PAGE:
(This review is cross-posted at Guys Lit Wire)
Some authors seem so crazy brilliant that I imagine I would turn into a blithering idiot if ever I had the chance to meet them. Shaun Tan is right up there on that list for me. Of course, it doesn’t help that not only is he an amazingly talented writer, but the man is one of the most gifted illustrators working right now too. Everything he has created feels important to me. Not a pretentious capital a “Artistic” kind of important. It’s more like reading Tan’s books lets you glimpse his thoughts on some of the deepest questions about what it means to be human. Reading a new Shaun Tan book is almost a spiritual experience.
Enter Tales from Outer Suburbia. You’ll find fifteen short stories, all illustrated with trademark Tan art, featuring strange happenings in the fringes of civilization (aka – suburbia). It’s really impossible to say what’s better in this slim volume – story or images. Both will captivate and charm you, and make you wonder about the extraordinary things out there in your own backyard, hiding in the places you think you know best.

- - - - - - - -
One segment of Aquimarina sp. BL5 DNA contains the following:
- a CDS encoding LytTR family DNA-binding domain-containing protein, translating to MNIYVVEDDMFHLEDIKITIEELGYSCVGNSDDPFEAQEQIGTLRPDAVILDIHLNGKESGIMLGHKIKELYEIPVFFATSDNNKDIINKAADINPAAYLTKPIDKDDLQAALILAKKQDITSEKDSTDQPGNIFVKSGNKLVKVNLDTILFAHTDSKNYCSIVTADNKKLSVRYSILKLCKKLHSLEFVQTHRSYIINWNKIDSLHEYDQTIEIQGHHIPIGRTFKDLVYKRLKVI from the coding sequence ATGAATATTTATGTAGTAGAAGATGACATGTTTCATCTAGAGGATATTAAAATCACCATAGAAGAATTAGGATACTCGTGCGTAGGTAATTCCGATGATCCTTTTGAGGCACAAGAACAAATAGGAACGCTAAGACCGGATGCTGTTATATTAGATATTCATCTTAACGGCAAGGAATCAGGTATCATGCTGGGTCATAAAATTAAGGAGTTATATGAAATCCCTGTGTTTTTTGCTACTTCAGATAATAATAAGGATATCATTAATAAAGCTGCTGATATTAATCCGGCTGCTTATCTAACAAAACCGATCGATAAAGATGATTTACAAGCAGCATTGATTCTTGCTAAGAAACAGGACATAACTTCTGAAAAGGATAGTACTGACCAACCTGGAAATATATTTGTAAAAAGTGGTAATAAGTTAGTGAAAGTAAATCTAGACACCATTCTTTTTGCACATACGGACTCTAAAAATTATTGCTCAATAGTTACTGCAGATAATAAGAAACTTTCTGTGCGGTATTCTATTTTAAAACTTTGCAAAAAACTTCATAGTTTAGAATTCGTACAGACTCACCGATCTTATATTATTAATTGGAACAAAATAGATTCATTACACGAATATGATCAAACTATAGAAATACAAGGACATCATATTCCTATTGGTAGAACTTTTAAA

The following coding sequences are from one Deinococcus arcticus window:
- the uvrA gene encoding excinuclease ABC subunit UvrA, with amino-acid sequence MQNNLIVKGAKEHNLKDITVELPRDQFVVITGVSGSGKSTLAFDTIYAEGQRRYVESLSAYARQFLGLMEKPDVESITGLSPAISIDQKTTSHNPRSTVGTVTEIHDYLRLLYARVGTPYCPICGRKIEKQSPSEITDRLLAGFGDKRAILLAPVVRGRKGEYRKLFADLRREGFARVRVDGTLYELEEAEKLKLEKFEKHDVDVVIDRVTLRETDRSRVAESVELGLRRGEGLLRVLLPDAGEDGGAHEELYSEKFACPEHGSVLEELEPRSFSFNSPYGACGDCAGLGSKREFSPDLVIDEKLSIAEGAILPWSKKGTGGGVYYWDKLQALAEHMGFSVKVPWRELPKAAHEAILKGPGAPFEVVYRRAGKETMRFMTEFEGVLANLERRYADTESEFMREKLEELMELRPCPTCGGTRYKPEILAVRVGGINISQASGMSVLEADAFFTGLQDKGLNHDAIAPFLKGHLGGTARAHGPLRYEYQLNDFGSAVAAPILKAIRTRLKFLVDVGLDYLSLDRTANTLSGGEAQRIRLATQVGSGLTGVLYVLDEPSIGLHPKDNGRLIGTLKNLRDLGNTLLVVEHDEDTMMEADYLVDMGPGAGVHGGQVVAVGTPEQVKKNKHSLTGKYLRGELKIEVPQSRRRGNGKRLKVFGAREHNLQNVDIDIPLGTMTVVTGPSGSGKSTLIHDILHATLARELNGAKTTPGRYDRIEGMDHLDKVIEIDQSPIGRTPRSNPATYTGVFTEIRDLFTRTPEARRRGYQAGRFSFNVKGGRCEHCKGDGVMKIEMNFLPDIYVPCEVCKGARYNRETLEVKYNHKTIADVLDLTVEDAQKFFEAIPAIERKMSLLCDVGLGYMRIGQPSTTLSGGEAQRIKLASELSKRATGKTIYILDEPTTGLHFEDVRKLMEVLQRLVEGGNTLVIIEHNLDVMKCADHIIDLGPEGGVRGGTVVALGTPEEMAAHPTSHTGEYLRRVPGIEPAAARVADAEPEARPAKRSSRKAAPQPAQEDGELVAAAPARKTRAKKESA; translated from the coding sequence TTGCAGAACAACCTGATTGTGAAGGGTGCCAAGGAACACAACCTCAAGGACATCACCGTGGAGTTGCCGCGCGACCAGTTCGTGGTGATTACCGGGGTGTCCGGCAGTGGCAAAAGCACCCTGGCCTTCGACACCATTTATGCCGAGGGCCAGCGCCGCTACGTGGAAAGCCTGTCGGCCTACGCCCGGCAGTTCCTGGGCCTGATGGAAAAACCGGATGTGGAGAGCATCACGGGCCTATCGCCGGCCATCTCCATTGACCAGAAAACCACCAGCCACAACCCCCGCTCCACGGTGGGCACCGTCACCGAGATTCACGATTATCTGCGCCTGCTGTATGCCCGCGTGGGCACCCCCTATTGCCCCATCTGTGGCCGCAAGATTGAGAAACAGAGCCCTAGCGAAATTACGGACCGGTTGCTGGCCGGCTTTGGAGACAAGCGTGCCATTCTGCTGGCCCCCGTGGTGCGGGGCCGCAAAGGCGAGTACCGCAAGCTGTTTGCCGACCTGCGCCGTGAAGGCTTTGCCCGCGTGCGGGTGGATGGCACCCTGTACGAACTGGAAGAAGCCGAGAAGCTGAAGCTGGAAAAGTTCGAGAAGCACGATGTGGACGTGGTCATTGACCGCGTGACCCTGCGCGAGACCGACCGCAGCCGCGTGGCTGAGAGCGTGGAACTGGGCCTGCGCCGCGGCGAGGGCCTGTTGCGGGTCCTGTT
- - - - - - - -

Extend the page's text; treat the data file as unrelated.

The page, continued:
I could spend ages just staring at the end papers (always sure proof that you’ve got something remarkable in your hands). You’ll see strange and wacky doodles of critters and landscapes and everyday objects, some linked to the stories in the collection, and others just there to make you laugh and wonder. Pure quirky delight.
I won’t reveal much about the stories, since so much pleasure comes from being surprised by their strangeness the first time you read them. Favorites: Eric – a story about an unusual foreign exchange student and being open to appreciating other cultures and experiences; Make Your Own Pet – every kid’s dream come true: instructions for how to make your own kitty; Undertow – what happens within a family when something completely unbelievable shows up on their front lawn.
Tales from Outer Suburbia explores how magic and meaning so often lie just below the surface of everyday life. We must be open to wonder and be ready to celebrate things that don’t make sense. Tan suggests that every place, even a place as seemingly mundane as the suburbs, has hidden gifts to offer those who are ready to accept them. This is a collection for artists and dreamers, and for anyone in need of a jolt of inspiration.